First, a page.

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“The urge to create something is huge” - Tips from a Self Starter
by Startacus Admin
We love Tribewanted - the social project that builds a ‘tribe’ of local communities, partners and members (from all over the World) to co-create a new and sustainable village, somewhere in the world.
So when we read Eimer Peters' blog about leaving her consultancy job for IBM to do some volunteering work for Tribewanted Sierra Leone, we were keen to get Eimer to write a piece for Startacus - on her post-Sierra Leone plans, and her tips on taking an idea and making it into something (she is now in the midst of that!)
"The urge to create something is huge, for as long as I can remember my friends and I would come up with harebrained ideas. I remember one summer we collected all the odds and ends lying around the house and went door to door to sell these random items that had been resurrected from under the bed or the bottom of the closet and dusted off. Let’s just say we didn’t make many sales but we did have a lot of fun and got a lot of strange looks. My nickname from a young age was Eimer the Schemer, what can I say; my grandfather hit the nail on the head.
I thoroughly enjoy thinking through the pillars of a business, so much so that I do it automatically pretty much everywhere I go. For instance, standing in a queue in the post office the other day, by the time I made it to the counter I had quite a substantial list of improvements/changes that could be made to boost business.
However, to give everything else up and pursue the realization of an idea is a whole other ball game. For me, this commitment has opened up a can of worms that sometimes sees my confidence in my idea peak and plummet multiple times in one day.
I’ve read a great deal of business books, some better than others and more again just regurgitating the same ideas. The best have got to be Jack Canfield – The Success Principles and Richard Branson’s entire collection. These books have been a great inspiration, along with a video I recently watched - John Cleese on Creativity.
At the end of the day action is the only ingredient that will take an idea and turn it into something and this decision needs both confidence and daring. There are a million things you can do to take you to that place where you are ready to give it a go – here are a few that have been working well for me so far:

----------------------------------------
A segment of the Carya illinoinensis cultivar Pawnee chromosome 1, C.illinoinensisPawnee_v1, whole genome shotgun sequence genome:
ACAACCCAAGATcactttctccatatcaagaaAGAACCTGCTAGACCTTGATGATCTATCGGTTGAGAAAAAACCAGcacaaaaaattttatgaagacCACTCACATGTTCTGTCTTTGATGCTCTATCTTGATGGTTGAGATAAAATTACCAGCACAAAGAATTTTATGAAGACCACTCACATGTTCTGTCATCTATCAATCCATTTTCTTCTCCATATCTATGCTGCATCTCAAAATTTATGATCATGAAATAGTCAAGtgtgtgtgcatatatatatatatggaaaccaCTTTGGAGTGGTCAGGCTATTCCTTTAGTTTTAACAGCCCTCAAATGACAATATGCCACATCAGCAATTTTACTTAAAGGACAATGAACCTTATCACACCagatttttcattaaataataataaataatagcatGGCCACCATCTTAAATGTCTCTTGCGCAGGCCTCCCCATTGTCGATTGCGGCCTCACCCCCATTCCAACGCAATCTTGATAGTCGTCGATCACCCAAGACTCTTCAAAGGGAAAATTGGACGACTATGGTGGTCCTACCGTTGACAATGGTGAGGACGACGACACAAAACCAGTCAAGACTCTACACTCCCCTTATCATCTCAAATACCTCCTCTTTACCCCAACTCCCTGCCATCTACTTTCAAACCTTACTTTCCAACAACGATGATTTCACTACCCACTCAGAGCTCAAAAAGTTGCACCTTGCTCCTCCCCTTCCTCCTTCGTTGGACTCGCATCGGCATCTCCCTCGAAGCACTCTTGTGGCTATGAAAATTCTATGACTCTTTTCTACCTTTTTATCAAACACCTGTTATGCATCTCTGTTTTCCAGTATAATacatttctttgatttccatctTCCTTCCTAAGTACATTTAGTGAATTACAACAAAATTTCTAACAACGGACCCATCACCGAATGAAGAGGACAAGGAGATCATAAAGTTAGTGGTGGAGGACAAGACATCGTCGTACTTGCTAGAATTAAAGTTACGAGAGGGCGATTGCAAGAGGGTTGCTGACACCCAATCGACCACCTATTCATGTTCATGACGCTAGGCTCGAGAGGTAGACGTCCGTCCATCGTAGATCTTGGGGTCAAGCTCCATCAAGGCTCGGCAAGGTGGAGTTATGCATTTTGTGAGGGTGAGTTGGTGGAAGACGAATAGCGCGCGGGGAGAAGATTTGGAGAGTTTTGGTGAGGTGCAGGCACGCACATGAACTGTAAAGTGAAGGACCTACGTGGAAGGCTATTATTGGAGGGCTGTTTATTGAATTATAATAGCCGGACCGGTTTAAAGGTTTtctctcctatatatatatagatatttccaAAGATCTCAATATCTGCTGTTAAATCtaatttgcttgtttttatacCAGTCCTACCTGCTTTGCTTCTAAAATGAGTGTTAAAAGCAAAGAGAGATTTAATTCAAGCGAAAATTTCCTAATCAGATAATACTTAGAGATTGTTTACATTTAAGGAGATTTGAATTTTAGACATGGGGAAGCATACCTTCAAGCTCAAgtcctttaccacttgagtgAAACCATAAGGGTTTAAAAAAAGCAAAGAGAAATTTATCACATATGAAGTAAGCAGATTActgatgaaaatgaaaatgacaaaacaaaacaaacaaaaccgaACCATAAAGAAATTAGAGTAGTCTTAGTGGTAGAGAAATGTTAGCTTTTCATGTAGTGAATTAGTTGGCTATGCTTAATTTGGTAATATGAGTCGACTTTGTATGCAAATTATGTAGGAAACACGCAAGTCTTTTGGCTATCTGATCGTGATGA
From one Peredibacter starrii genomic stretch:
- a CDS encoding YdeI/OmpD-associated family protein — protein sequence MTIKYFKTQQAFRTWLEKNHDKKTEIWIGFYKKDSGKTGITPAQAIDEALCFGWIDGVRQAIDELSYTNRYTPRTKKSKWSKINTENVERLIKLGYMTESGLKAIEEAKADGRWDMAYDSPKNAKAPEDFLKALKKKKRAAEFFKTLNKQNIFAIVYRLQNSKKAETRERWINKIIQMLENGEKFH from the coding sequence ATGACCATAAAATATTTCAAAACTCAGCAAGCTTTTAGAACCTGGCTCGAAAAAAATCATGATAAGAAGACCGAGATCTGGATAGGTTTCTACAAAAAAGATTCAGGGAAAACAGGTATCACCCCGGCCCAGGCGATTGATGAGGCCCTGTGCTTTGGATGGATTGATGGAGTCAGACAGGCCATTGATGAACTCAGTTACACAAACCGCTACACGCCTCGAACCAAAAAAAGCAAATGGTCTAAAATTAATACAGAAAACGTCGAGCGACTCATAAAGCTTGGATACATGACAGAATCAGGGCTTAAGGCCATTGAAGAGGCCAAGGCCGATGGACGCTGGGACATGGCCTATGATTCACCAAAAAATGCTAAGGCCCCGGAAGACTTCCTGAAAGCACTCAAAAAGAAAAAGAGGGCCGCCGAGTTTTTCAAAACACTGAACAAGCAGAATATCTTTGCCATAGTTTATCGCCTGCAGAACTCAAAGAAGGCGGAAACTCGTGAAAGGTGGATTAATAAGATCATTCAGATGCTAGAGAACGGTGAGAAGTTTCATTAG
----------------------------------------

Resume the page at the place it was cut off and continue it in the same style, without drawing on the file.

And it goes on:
Surround yourself with successful go-getters: Luckily, many of my friends are out there running their own businesses. Some have given it a shot and been successful straight from the word go and others have had to adapt and pivot ideas until their idea begins to work. I gave up my secure job in consulting and travelled to Sierra Leone, West Africa to volunteer for 6 months and learn from the founders of Tribewanted, a socially conscious, eco-tourism project. What all the entrepreneurs I’ve met have in common is that they are giving it their all, no half-hearted attempts to be seen…
Utilize your network: From work colleagues to friends and university contacts, not to mention online platform such as Startacus, Escape The City and LinkedIn, there is a world of support and expertise out there waiting for you. As head of the Alumni of my University in Germany I have a great network of people only delighted to help me refine my business plan and pitch – this support has been invaluable.
Believe in yourself: Probably the most crucial element. To help push myself over the edge, each time I’m in a restaurant, a training, a shop or on a website, I find myself looking around at the people and the set-up and asking myself – What have they got, that allowed them to open up their business, that I have not got? And the answer is nothing…
Calculate what it is you will lose if you try and fail: For me the results of this calculation are pretty conclusive, as a young single woman with little in the way of responsibility that ties me to one place. To commit one year of my life and x amount of savings to starting my own business seems to be the only rational thing to do. Even if it were not as successful as I would hope, the experience I would gain would be priceless.
To-do lists – do 5 things every day that get you closer to your goal: This one is straight from a Jack Canfield book and works a charm. No matter how big or small the feeling of accomplishment and getting closer to your goal is very encouraging.
At the end of the day, business should solve a problem and a good way to assess your business ideas is by asking what problem will I be solving? And will people pay for this? If you have positive answers to these questions you are on the right road. Lastly don’t forget to enjoy each step of the way (I remind myself as I prepare to meet a potential partner for dinner).
Cheers Eimer for your great tips and good luck on your own journey whatever direction it takes you.
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